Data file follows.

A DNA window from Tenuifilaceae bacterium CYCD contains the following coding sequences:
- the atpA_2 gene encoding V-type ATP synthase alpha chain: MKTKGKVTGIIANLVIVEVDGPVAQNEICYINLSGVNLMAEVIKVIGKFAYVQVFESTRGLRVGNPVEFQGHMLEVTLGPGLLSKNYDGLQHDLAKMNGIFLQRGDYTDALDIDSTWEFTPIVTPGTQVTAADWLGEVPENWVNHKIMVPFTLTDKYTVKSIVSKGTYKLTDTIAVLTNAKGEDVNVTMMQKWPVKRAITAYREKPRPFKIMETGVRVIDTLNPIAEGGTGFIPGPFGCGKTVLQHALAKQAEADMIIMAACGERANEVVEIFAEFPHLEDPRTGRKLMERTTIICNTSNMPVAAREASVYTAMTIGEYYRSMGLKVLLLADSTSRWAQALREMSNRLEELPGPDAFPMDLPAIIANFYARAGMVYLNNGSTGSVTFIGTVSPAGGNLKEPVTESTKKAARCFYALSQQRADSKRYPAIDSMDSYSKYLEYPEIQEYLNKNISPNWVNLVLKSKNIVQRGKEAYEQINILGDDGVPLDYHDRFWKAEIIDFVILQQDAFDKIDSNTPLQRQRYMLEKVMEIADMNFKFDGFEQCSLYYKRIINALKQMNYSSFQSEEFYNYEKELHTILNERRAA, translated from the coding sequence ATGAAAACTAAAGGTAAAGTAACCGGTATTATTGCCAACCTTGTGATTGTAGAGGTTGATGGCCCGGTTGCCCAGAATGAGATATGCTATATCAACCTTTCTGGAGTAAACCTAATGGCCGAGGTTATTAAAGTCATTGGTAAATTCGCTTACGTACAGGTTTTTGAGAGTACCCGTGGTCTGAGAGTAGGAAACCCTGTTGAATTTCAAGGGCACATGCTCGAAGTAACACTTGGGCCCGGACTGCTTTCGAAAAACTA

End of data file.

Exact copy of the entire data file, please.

A DNA window from Tenuifilaceae bacterium CYCD contains the following coding sequences:
- the atpA_2 gene encoding V-type ATP synthase alpha chain: MKTKGKVTGIIANLVIVEVDGPVAQNEICYINLSGVNLMAEVIKVIGKFAYVQVFESTRGLRVGNPVEFQGHMLEVTLGPGLLSKNYDGLQHDLAKMNGIFLQRGDYTDALDIDSTWEFTPIVTPGTQVTAADWLGEVPENWVNHKIMVPFTLTDKYTVKSIVSKGTYKLTDTIAVLTNAKGEDVNVTMMQKWPVKRAITAYREKPRPFKIMETGVRVIDTLNPIAEGGTGFIPGPFGCGKTVLQHALAKQAEADMIIMAACGERANEVVEIFAEFPHLEDPRTGRKLMERTTIICNTSNMPVAAREASVYTAMTIGEYYRSMGLKVLLLADSTSRWAQALREMSNRLEELPGPDAFPMDLPAIIANFYARAGMVYLNNGSTGSVTFIGTVSPAGGNLKEPVTESTKKAARCFYALSQQRADSKRYPAIDSMDSYSKYLEYPEIQEYLNKNISPNWVNLVLKSKNIVQRGKEAYEQINILGDDGVPLDYHDRFWKAEIIDFVILQQDAFDKIDSNTPLQRQRYMLEKVMEIADMNFKFDGFEQCSLYYKRIINALKQMNYSSFQSEEFYNYEKELHTILNERRAA, translated from the coding sequence ATGAAAACTAAAGGTAAAGTAACCGGTATTATTGCCAACCTTGTGATTGTAGAGGTTGATGGCCCGGTTGCCCAGAATGAGATATGCTATATCAACCTTTCTGGAGTAAACCTAATGGCCGAGGTTATTAAAGTCATTGGTAAATTCGCTTACGTACAGGTTTTTGAGAGTACCCGTGGTCTGAGAGTAGGAAACCCTGTTGAATTTCAAGGGCACATGCTCGAAGTAACACTTGGGCCCGGACTGCTTTCGAAAAACTA